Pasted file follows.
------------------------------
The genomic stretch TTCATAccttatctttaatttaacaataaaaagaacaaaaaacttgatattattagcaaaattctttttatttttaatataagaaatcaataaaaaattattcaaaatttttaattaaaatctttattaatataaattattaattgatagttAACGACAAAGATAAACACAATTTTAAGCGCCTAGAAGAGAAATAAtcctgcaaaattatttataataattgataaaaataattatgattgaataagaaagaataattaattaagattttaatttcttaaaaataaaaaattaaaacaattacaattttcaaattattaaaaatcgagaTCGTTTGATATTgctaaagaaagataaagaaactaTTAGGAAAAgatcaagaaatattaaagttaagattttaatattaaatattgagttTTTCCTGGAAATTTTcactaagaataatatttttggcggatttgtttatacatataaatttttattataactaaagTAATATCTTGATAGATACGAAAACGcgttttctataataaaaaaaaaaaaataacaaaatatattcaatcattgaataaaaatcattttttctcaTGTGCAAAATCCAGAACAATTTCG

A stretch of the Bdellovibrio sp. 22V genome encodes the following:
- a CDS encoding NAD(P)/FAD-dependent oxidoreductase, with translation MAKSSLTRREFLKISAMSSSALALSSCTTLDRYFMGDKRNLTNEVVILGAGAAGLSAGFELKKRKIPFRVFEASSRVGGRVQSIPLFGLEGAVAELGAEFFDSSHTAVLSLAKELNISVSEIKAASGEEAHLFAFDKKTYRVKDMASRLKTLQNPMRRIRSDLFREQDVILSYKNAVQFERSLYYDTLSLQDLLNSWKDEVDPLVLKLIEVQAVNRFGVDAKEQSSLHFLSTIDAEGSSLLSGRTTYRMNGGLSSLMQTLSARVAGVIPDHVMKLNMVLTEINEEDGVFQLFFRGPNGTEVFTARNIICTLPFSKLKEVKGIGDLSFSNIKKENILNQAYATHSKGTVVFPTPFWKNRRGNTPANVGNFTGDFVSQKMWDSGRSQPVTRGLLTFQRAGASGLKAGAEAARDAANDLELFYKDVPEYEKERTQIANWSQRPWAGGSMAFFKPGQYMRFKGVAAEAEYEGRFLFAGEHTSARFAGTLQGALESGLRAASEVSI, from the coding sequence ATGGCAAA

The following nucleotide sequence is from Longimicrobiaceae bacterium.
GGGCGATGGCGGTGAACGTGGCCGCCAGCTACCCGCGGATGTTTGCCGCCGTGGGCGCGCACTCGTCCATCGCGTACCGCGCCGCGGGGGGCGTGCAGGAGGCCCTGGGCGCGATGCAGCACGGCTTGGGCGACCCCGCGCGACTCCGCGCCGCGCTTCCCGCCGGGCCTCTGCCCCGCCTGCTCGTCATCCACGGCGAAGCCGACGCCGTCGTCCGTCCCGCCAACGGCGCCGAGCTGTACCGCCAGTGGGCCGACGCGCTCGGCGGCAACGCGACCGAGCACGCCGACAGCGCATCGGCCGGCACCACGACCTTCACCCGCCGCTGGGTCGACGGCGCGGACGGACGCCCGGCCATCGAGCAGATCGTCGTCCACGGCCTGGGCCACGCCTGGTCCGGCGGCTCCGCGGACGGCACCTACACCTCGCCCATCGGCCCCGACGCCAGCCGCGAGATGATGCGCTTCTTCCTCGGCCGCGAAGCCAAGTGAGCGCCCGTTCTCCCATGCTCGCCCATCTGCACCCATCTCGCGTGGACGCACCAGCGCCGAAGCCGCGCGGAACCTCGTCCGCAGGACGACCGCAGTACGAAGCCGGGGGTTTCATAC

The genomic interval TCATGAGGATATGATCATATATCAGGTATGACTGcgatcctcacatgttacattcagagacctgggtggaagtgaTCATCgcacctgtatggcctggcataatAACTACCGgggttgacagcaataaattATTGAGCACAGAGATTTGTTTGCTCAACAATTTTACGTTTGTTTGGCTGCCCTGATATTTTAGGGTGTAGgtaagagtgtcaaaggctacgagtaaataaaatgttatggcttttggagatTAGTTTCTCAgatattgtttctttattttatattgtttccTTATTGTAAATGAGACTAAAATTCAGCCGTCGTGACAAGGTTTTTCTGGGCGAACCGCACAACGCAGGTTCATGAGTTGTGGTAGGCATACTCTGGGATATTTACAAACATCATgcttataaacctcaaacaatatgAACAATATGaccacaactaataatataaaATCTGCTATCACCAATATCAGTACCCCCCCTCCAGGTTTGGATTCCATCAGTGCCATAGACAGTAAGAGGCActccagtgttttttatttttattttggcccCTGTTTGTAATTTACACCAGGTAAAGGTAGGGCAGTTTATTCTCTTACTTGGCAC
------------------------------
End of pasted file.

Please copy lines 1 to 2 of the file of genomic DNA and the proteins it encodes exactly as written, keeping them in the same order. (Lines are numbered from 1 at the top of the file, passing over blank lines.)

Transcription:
The genomic stretch TTCATAccttatctttaatttaacaataaaaagaacaaaaaacttgatattattagcaaaattctttttatttttaatataagaaatcaataaaaaattattcaaaatttttaattaaaatctttattaatataaattattaattgatagttAACGACAAAGATAAACACAATTTTAAGCGCCTAGAAGAGAAATAAtcctgcaaaattatttataataattgataaaaataattatgattgaataagaaagaataattaattaagattttaatttcttaaaaataaaaaattaaaacaattacaattttcaaattattaaaaatcgagaTCGTTTGATATTgctaaagaaagataaagaaactaTTAGGAAAAgatcaagaaatattaaagttaagattttaatattaaatattgagttTTTCCTGGAAATTTTcactaagaataatatttttggcggatttgtttatacatataaatttttattataactaaagTAATATCTTGATAGATACGAAAACGcgttttctataataaaaaaaaaaaaataacaaaatatattcaatcattgaataaaaatcattttttctcaTGTGCAAAATCCAGAACAATTTCG

A stretch of the Bdellovibrio sp. 22V genome encodes the following: